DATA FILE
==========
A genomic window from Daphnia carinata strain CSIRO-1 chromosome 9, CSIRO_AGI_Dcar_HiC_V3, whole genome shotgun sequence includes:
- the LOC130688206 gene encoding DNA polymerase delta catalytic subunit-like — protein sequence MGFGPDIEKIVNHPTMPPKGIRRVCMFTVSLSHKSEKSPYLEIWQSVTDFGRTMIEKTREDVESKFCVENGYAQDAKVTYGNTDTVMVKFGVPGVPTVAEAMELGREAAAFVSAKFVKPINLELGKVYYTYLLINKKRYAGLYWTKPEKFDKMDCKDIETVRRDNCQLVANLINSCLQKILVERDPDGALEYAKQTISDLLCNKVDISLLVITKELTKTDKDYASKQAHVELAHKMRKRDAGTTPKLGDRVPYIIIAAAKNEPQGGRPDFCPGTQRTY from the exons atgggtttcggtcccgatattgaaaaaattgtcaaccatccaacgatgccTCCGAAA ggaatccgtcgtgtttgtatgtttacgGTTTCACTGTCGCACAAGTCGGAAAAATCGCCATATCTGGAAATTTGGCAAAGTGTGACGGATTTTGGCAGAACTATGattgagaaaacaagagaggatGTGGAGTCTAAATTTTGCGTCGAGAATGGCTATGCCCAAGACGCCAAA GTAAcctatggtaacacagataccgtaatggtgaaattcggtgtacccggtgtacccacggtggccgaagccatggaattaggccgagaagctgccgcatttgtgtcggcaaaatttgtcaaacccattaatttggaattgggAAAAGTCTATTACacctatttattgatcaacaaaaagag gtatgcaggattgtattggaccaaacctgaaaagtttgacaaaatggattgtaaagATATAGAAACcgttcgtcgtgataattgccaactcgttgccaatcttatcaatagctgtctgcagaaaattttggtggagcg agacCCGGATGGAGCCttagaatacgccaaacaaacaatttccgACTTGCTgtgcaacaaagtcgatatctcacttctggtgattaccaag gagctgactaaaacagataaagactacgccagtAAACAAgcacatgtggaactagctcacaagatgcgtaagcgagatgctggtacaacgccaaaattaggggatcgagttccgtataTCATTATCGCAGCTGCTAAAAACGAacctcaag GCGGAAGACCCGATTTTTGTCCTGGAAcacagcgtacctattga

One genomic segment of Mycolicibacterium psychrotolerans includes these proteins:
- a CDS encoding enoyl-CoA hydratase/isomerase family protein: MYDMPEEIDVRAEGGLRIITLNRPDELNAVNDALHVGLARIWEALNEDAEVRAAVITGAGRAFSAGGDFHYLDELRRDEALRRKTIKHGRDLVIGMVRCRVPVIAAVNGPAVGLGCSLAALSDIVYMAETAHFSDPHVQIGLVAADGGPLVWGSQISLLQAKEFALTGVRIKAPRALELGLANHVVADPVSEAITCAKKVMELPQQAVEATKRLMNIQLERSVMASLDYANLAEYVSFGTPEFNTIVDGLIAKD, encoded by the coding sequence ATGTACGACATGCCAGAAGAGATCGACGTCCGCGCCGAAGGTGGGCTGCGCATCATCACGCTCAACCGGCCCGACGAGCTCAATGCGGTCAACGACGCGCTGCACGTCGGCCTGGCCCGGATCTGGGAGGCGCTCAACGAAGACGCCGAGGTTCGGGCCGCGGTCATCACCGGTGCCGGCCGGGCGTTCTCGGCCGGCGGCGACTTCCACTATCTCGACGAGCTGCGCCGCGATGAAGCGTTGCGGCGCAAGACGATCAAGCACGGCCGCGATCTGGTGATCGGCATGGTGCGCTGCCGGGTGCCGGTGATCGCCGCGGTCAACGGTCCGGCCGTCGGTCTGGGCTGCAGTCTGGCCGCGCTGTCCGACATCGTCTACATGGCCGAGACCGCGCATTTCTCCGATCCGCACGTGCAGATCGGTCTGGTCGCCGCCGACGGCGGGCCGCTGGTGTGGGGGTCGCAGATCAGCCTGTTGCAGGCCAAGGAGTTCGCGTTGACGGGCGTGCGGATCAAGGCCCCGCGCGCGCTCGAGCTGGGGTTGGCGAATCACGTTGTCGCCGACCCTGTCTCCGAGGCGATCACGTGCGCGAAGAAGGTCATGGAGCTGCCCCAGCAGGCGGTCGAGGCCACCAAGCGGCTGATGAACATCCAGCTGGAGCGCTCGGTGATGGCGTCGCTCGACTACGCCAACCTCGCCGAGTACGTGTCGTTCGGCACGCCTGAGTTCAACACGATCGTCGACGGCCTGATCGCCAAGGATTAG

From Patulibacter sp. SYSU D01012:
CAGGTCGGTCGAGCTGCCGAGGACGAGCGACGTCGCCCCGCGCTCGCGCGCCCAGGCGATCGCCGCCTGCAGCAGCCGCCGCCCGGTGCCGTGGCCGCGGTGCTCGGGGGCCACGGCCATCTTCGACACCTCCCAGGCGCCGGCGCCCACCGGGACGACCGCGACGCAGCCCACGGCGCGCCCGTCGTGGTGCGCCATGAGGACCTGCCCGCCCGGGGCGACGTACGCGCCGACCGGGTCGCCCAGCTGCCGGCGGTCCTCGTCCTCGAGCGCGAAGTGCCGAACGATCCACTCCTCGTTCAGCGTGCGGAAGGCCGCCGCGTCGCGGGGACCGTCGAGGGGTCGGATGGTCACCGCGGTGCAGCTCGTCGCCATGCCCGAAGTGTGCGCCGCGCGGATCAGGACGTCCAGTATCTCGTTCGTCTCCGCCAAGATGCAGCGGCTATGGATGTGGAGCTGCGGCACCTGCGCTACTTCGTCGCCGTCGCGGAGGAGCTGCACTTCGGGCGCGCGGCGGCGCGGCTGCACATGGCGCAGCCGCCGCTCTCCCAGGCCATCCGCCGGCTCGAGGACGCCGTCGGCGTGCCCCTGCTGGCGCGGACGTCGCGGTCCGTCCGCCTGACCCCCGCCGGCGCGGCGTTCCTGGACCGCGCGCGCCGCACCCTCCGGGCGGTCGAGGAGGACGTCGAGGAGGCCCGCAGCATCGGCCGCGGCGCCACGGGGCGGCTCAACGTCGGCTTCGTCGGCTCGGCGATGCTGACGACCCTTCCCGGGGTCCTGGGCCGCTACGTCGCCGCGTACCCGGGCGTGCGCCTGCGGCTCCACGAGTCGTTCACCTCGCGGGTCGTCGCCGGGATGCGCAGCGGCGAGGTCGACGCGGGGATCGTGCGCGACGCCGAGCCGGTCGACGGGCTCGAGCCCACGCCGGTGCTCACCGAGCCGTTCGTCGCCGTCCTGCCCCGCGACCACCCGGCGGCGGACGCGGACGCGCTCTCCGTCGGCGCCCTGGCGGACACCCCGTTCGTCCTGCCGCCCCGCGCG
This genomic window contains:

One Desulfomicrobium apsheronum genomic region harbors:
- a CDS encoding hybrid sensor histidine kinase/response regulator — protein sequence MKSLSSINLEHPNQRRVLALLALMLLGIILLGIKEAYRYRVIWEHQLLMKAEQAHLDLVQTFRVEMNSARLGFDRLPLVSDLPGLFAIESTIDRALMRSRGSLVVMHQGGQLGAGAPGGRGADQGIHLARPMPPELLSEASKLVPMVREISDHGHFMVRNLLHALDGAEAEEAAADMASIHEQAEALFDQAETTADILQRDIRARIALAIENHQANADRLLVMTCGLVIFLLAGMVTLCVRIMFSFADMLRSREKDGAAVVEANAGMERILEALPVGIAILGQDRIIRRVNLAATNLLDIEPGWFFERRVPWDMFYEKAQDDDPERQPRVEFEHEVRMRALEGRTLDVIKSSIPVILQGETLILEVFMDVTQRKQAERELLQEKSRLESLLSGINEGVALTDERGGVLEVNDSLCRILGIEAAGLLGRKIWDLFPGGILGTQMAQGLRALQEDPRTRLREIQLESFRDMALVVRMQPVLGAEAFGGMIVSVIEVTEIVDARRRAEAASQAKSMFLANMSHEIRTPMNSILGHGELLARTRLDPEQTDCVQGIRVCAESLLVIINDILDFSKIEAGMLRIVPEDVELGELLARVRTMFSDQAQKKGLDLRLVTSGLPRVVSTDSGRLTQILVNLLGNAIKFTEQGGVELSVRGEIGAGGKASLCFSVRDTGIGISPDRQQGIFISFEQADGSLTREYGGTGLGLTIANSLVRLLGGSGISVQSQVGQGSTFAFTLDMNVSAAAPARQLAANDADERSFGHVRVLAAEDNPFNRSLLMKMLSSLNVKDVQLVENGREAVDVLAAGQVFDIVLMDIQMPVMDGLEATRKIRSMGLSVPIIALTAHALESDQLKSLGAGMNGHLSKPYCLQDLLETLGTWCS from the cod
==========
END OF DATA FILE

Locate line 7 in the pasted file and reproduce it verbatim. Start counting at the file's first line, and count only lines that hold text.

This genomic window contains: